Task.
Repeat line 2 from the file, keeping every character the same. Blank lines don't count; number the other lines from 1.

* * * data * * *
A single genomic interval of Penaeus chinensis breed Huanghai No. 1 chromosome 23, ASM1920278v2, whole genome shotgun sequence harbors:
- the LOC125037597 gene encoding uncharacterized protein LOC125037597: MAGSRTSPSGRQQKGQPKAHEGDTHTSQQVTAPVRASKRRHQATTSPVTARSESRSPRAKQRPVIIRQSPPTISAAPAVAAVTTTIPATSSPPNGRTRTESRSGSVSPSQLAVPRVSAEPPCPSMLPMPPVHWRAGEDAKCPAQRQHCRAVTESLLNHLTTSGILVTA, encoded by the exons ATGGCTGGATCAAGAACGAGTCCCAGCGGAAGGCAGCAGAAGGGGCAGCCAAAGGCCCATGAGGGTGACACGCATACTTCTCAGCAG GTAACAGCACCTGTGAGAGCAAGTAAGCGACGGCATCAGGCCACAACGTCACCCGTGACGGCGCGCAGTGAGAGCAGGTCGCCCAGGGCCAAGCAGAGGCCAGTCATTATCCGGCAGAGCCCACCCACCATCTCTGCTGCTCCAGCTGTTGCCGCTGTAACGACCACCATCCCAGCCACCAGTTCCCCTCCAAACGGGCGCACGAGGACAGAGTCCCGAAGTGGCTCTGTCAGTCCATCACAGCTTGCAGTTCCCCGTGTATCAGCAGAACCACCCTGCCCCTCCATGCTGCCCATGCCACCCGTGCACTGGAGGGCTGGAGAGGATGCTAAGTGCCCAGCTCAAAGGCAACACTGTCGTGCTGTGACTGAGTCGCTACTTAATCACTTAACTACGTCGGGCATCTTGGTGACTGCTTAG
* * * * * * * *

- the LOC125037597 gene encoding uncharacterized protein LOC125037597: MAGSRTSPSGRQQKGQPKAHEGDTHTSQQVTAPVRASKRRHQATTSPVTARSESRSPRAKQRPVIIRQSPPTISAAPAVAAVTTTIPATSSPPNGRTRTESRSGSVSPSQLAVPRVSAEPPCPSMLPMPPVHWRAGEDAKCPAQRQHCRAVTESLLNHLTTSGILVTA, encoded by the exons ATGGCTGGATCAAGAACGAGTCCCAGCGGAAGGCAGCAGAAGGGGCAGCCAAAGGCCCATGAGGGTGACACGCATACTTCTCAGCAG GTAACAGCACCTGTGAGAGCAAGTAAGCGACGGCATCAGGCCACAACGTCACCCGTGACGGCGCGCAGTGAGAGCAGGTCGCCCAGGGCCAAGCAGAGGCCAGTCATTATCCGGCAGAGCCCACCCACCATCTCTGCTGCTCCAGCTGTTGCCGCTGTAACGACCACCATCCCAGCCACCAGTTCCCCTCCAAACGGGCGCACGAGGACAGAGTCCCGAAGTGGCTCTGTCAGTCCATCACAGCTTGCAGTTCCCCGTGTATCAGCAGAACCACCCTGCCCCTCCATGCTGCCCATGCCACCCGTGCACTGGAGGGCTGGAGAGGATGCTAAGTGCCCAGCTCAAAGGCAACACTGTCGTGCTGTGACTGAGTCGCTACTTAATCACTTAACTACGTCGGGCATCTTGGTGACTGCTTAG